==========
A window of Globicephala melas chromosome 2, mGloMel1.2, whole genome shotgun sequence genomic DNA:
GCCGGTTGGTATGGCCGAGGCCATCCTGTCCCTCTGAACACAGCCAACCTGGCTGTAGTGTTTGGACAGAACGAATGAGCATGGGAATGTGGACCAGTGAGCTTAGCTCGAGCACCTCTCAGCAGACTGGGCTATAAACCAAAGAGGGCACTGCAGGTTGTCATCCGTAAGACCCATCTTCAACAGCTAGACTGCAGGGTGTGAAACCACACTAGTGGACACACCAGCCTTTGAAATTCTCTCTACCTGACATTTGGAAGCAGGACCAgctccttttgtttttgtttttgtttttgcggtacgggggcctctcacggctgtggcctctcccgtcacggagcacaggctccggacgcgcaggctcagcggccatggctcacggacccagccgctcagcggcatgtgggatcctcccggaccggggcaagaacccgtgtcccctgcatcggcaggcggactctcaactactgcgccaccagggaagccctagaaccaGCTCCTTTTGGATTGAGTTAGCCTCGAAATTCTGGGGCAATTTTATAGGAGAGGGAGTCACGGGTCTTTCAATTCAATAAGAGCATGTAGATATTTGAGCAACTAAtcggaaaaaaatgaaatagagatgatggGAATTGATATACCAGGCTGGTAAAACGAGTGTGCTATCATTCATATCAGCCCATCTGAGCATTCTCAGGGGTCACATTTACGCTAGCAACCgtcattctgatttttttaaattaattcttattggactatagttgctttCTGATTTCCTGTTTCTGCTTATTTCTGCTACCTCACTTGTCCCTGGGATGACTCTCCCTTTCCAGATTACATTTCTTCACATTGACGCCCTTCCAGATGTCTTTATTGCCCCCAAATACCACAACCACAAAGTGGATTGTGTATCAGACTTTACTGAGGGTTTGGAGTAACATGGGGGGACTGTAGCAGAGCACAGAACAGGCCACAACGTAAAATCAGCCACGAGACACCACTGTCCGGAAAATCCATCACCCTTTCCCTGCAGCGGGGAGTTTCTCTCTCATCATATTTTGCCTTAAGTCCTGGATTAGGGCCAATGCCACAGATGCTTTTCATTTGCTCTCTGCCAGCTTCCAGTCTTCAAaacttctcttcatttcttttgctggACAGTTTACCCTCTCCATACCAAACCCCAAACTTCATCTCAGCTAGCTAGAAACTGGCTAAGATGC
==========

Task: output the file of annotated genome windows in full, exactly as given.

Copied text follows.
A window of Globicephala melas chromosome 2, mGloMel1.2, whole genome shotgun sequence genomic DNA:
GCCGGTTGGTATGGCCGAGGCCATCCTGTCCCTCTGAACACAGCCAACCTGGCTGTAGTGTTTGGACAGAACGAATGAGCATGGGAATGTGGACCAGTGAGCTTAGCTCGAGCACCTCTCAGCAGACTGGGCTATAAACCAAAGAGGGCACTGCAGGTTGTCATCCGTAAGACCCATCTTCAACAGCTAGACTGCAGGGTGTGAAACCACACTAGTGGACACACCAGCCTTTGAAATTCTCTCTACCTGACATTTGGAAGCAGGACCAgctccttttgtttttgtttttgtttttgcggtacgggggcctctcacggctgtggcctctcccgtcacggagcacaggctccggacgcgcaggctcagcggccatggctcacggacccagccgctcagcggcatgtgggatcctcccggaccggggcaagaacccgtgtcccctgcatcggcaggcggactctcaactactgcgccaccagggaagccctagaaccaGCTCCTTTTGGATTGAGTTAGCCTCGAAATTCTGGGGCAATTTTATAGGAGAGGGAGTCACGGGTCTTTCAATTCAATAAGAGCATGTAGATATTTGAGCAACTAAtcggaaaaaaatgaaatagagatgatggGAATTGATATACCAGGCTGGTAAAACGAGTGTGCTATCATTCATATCAGCCCATCTGAGCATTCTCAGGGGTCACATTTACGCTAGCAACCgtcattctgatttttttaaattaattcttattggactatagttgctttCTGATTTCCTGTTTCTGCTTATTTCTGCTACCTCACTTGTCCCTGGGATGACTCTCCCTTTCCAGATTACATTTCTTCACATTGACGCCCTTCCAGATGTCTTTATTGCCCCCAAATACCACAACCACAAAGTGGATTGTGTATCAGACTTTACTGAGGGTTTGGAGTAACATGGGGGGACTGTAGCAGAGCACAGAACAGGCCACAACGTAAAATCAGCCACGAGACACCACTGTCCGGAAAATCCATCACCCTTTCCCTGCAGCGGGGAGTTTCTCTCTCATCATATTTTGCCTTAAGTCCTGGATTAGGGCCAATGCCACAGATGCTTTTCATTTGCTCTCTGCCAGCTTCCAGTCTTCAAaacttctcttcatttcttttgctggACAGTTTACCCTCTCCATACCAAACCCCAAACTTCATCTCAGCTAGCTAGAAACTGGCTAAGATGC